Scandal Reboot – Young Jane Young

Unknown-3  Since Alexander Hamilton had an extramarital affair with Maria Reynolds in the seventeen nineties, American politicians have been notorious for sex scandals, but Gabrielle Zevin uses the details of one of the most famous in recent history, involving an intern, in her hilarious yet poignant story of Young Jane Young.

With the requisite degree in political science and aspirations to someday hold office herself, Aviva uses her family connections for an unpaid internship in a legislative office. Her voluptuous figure does not go unnoticed by her supervisor who advises her to find a blouse to better contain her overflowing breasts, and by the Congressman himself who mentally notes her possibilities.  The story continues as expected, following the historic details fairly closely, but with a few embellishments on Aviva’s mother, Holocaust survivor grandmother, and philandering father.  The scandal is exposed when the Congressman and Aviva are involved in a bizarre car accident, reminiscent of Ted Kennedy’s scandal in Chappaquiddick,  and Aviva is branded with the scarlet letter; the Congressman apologizes for any pain he might have caused, and successfully wins reelection.  Sound familiar?

Zevin then imagines what life would have been like if Monica Lewinsky, the inspiration for the tale, had changed her name and moved to an obscure town in Maine.  Instead of trying to sell handbags or giving paid interviews to pay her legal fees as the infamous intern did, Aviva quietly disappears when she becomes pregnant.  Using the Jennifer Lopez movie as her inspiration, she creates a career as a wedding planner and seems to be on the road to recovery and a new satisfying life, until Aviva decides to run for mayor of the small town.  Her opponent, a former disgruntled client, discovers her secret, and inadvertently exposes her past to her thirteen year old daughter, Ruby.  When Aviva’s lurid blog resurfaces after fifteen years – nothing disappears from the internet – Ruby uses her mother’s credit card to fly to Florida to confront the Congressman she thinks might be her father.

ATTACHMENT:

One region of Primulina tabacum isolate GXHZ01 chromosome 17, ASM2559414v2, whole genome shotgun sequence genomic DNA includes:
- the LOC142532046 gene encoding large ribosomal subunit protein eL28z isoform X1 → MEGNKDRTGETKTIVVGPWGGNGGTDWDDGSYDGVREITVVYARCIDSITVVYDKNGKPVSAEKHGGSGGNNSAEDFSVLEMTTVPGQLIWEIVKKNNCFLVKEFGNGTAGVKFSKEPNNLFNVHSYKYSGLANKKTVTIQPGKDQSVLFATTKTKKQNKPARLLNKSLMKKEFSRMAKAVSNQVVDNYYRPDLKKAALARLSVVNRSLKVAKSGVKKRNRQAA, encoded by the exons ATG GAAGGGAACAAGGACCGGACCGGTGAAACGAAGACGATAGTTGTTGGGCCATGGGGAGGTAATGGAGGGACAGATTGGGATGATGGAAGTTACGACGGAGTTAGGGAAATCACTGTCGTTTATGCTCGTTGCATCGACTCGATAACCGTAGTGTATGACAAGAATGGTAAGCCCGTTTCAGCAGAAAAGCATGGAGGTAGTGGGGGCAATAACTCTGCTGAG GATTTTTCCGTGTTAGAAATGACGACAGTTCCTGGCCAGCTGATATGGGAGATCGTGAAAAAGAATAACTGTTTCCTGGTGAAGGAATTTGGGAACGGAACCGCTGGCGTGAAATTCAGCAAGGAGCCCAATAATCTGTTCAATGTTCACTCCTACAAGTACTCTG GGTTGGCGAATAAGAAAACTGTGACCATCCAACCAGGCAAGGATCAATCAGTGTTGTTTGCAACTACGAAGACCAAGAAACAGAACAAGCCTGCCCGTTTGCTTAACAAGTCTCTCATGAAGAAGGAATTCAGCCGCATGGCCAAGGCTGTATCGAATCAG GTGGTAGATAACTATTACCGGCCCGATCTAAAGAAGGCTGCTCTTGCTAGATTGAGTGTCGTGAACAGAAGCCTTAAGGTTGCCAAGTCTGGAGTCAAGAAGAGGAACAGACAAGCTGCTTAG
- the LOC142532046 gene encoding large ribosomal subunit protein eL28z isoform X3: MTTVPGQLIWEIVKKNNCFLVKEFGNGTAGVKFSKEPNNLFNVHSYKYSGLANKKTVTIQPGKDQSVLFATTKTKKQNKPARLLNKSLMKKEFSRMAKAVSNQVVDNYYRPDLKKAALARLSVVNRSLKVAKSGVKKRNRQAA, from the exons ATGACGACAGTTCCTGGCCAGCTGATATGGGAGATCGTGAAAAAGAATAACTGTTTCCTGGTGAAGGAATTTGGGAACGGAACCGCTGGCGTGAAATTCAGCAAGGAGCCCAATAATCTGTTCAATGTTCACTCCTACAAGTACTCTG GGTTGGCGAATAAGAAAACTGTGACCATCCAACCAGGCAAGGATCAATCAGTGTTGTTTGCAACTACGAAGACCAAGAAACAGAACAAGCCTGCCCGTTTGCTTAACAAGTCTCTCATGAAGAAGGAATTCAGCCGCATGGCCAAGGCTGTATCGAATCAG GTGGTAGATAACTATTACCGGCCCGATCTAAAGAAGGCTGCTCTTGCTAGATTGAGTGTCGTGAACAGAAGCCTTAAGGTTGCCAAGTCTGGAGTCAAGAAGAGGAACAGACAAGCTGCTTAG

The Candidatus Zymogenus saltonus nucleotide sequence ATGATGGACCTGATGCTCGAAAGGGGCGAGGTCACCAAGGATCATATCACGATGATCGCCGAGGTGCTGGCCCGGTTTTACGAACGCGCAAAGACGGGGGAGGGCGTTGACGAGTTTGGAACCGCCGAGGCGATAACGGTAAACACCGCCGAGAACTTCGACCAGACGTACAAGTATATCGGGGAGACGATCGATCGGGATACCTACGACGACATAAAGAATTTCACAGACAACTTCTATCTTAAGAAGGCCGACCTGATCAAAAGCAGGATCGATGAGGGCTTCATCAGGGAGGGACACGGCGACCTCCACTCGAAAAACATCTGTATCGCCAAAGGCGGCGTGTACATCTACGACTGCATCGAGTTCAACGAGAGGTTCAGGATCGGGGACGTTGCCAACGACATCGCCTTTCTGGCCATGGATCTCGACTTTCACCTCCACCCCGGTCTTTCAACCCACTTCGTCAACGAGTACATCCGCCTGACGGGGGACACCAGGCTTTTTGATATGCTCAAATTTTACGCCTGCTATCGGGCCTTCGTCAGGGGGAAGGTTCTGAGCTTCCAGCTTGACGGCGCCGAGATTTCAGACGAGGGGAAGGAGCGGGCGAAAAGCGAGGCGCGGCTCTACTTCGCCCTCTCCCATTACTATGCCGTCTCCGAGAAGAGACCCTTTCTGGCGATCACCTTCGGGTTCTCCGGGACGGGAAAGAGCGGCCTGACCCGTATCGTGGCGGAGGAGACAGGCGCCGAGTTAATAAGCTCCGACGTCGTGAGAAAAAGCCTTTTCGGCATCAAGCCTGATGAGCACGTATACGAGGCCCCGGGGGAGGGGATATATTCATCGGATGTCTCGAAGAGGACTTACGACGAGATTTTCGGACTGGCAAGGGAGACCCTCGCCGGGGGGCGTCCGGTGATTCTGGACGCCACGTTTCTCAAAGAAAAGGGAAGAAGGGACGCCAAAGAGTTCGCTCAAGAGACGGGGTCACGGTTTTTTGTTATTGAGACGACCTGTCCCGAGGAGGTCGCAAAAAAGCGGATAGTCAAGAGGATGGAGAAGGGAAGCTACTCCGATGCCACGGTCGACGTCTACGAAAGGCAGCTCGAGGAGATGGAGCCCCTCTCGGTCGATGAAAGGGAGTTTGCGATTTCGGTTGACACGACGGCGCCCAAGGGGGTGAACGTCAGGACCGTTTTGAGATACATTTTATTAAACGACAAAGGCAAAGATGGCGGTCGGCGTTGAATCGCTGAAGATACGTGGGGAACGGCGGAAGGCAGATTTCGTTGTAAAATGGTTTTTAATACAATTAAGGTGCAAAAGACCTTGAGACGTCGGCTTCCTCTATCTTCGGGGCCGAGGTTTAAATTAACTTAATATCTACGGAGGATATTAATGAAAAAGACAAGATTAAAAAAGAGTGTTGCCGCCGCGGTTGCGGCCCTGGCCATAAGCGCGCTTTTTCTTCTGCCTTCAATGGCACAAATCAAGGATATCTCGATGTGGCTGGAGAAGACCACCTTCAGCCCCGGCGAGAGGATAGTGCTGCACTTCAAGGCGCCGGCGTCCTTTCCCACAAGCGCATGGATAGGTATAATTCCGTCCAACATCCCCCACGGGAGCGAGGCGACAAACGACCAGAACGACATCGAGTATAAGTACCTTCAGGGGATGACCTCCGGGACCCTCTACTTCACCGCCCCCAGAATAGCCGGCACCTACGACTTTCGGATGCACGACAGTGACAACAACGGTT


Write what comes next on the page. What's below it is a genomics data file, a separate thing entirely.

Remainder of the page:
The story is divided into five segments, from the point of view of Aviva’s mother with her own dating debacles and Zevin’s exaggerated take on the Jewish mother who only wants the best for her daughter.  The other sections involve one with Aviva herself as she reminisces years after the affair, and another with her daughter Ruby’s protracted missives with her penpal in Indonesia.  A funny pick-your own-adventure chapter details how different decisions made by two people with extremely different levels of power could have averted the disaster.  With a reverent nod to the politician’s wives who endure their husbands indiscretions, Zevin creates a sympathetic character in the legislator’s wife, who manages to retain her self-respect throughout the ordeal.

Zevin offers a redemptive  ending with Aviva surviving the slut-shaming and winning her election   – this is fiction, after all.    Zevin has her heroine choose not to be ashamed in the end – a good prescriptive for anyone with mistakes in the past.

Review of Zevin’s The Storied Life of A.J. Fikry

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Hamilton – The Script

17-lin-manuel-miranda.w529.h529 Since my chance of seeing the Tony award winning play Hamilton on Broadway with the original cast are impossible (key players leave the cast in July), Lin-Manuel Miranda and Jeremy McCarter’s book – Hamilton: The Revolution was the next best option.  Winner of the 2016 Pulitzer Prize for Drama, Lin-Manuel Miranda’s musical Hamilton uses hip-hop and rap to tell the story of Alexander Hamilton, the poor man who fought the British, defended the Constitution, and helped to found the United States. Full of page-sized pictures from the play, the book itself is large-sized, with the actual script, margin notes, and background information.

As I flipped through the pictures and then slowed down to read, Shakespeare came to mind.  Charles Lamb wrote Tales from Shakespeare, with the Bard’s words “translated” to make the stories of Shakespeare’s plays more understandable to young readers (and anyone else needing notes); Miranda and McCarter did the same with their book Hamilton.  The script includes margin notes deciphering the action and sometimes explaining the inspiration.  The words follow the hip-hop beat, reading like poetry most of the time, creating its own silent music.9781455539741_p0_v1_s192x300